'Babe' delights with small-scale mayhem

Categories: Theater

Babe.jpg
Photo by Dan Norman
Due to reasons far too dull to recount, my print review of Babe, The Sheep Pig won't run until next week's issue. So, here are a few early thoughts about the adaptation now playing at the Children's Theatre Company.

Based on Dick King-Smith's novel, the play offers delights for anyone who loved the book or the film. If you have young kids, it's a great way to get out of the house in the deep winter for a fun afternoon or evening. But even if you don't have kids, it's still a great little escape. Much of that is due to the 10-actor company, led by the always-impressive Dean Holt in the title role.

An extremely gifted physical comic and performer, Holt puts his skills to great effect as Babe. Padded out and dressed in pink, he makes a great representation of a pig. It's his actions that sell the character, from the stubby run he employs while herding the sheep to the way he gobbles food whenever it's set in front of him. When agitated, Holt bounces (almost literally, he's wearing a lot of padding to get the right shape) around the stage like, well, a greased pig.

The staging hints at the animals with costumes and makeup, but it is up to the actors to bring them to life. It's not just Holt that makes the best of this opportunity. The entire company, be they dog, sheep (hmm, we seem to have the making of a Pink Floyd album here), cat, or rooster, all do a great job.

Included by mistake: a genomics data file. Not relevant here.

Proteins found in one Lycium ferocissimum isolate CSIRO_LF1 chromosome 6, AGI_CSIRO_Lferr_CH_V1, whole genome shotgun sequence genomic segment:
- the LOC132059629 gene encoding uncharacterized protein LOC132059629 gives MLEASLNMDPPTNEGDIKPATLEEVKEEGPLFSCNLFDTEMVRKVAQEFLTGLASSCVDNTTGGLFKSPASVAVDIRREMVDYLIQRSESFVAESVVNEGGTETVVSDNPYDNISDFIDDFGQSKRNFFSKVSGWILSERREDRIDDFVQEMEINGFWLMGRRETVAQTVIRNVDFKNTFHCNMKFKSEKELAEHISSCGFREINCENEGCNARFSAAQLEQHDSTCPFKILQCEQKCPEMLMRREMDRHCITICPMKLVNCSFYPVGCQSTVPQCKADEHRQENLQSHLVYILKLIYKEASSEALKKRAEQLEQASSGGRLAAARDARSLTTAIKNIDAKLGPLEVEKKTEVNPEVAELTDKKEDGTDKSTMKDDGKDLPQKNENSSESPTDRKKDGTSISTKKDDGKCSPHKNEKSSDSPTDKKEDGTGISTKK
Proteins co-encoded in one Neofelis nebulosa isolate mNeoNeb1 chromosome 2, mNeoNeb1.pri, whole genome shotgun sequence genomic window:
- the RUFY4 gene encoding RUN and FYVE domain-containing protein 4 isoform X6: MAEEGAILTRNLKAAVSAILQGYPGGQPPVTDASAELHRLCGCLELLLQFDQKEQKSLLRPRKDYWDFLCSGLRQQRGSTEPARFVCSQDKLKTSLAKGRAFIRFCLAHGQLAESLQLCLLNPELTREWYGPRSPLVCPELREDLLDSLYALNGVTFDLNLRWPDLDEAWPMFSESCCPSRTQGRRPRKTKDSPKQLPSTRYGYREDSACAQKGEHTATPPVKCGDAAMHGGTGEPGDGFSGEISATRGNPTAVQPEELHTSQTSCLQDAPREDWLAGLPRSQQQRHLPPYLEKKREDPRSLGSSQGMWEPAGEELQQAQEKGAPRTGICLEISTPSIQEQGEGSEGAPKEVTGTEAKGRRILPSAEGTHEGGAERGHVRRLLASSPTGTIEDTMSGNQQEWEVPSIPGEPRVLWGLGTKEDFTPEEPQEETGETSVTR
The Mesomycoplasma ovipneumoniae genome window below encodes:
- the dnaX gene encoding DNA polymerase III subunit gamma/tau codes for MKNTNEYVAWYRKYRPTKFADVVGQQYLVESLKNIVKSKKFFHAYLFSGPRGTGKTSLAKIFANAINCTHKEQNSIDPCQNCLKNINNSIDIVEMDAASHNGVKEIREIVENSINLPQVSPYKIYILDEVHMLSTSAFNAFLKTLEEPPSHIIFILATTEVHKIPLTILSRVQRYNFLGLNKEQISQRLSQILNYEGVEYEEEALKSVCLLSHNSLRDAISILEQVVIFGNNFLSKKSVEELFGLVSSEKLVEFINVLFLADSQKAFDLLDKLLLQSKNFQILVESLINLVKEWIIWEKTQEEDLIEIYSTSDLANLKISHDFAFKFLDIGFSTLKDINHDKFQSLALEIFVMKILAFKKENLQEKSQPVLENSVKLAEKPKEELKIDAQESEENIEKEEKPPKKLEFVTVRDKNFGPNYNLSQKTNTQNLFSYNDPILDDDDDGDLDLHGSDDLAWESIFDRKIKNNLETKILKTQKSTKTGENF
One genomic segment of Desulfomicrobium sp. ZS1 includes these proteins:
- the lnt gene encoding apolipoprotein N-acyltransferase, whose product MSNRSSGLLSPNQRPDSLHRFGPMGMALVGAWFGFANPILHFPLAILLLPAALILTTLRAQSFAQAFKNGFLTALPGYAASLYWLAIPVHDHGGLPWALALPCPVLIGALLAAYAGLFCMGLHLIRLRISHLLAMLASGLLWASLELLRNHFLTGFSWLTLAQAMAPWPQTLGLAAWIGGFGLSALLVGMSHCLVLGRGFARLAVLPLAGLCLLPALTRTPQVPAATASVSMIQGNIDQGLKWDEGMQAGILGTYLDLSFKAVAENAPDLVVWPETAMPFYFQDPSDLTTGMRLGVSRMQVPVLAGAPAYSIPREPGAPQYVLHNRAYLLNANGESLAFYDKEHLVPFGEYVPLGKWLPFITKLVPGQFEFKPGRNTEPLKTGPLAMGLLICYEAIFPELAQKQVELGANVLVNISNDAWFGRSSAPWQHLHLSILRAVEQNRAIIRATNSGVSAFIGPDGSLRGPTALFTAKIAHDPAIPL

Mo Perry brings out all the warmth she needs as Fly, the motherly sheepdog who befriends Babe. Elsewhere, the ensemble has a great time bringing life to the whole barnyard, especially during Babe's first adventures there, as he is hassled by a rooster, a cat, a litter of puppies, and just about everything else he encounters.

The adaptation, by David Wood, isn't shy about the realities of life on a farm. While the farmer and his wife (Reed Sigmund and Elizabeth Griffith) are kind souls, they are still raising animals for food--Babe especially. Now, that changes once his value as a "sheep pig" is seen, but death is still a specter here. Director Peter Brosius handles this all with a delicate hand, making sure the reality is there, but never letting it overwhelm the gentle story on display. In the end, all of this combines to make for a real delight of a show.

Babe, the Sheep Pig runs through Feb. 27.



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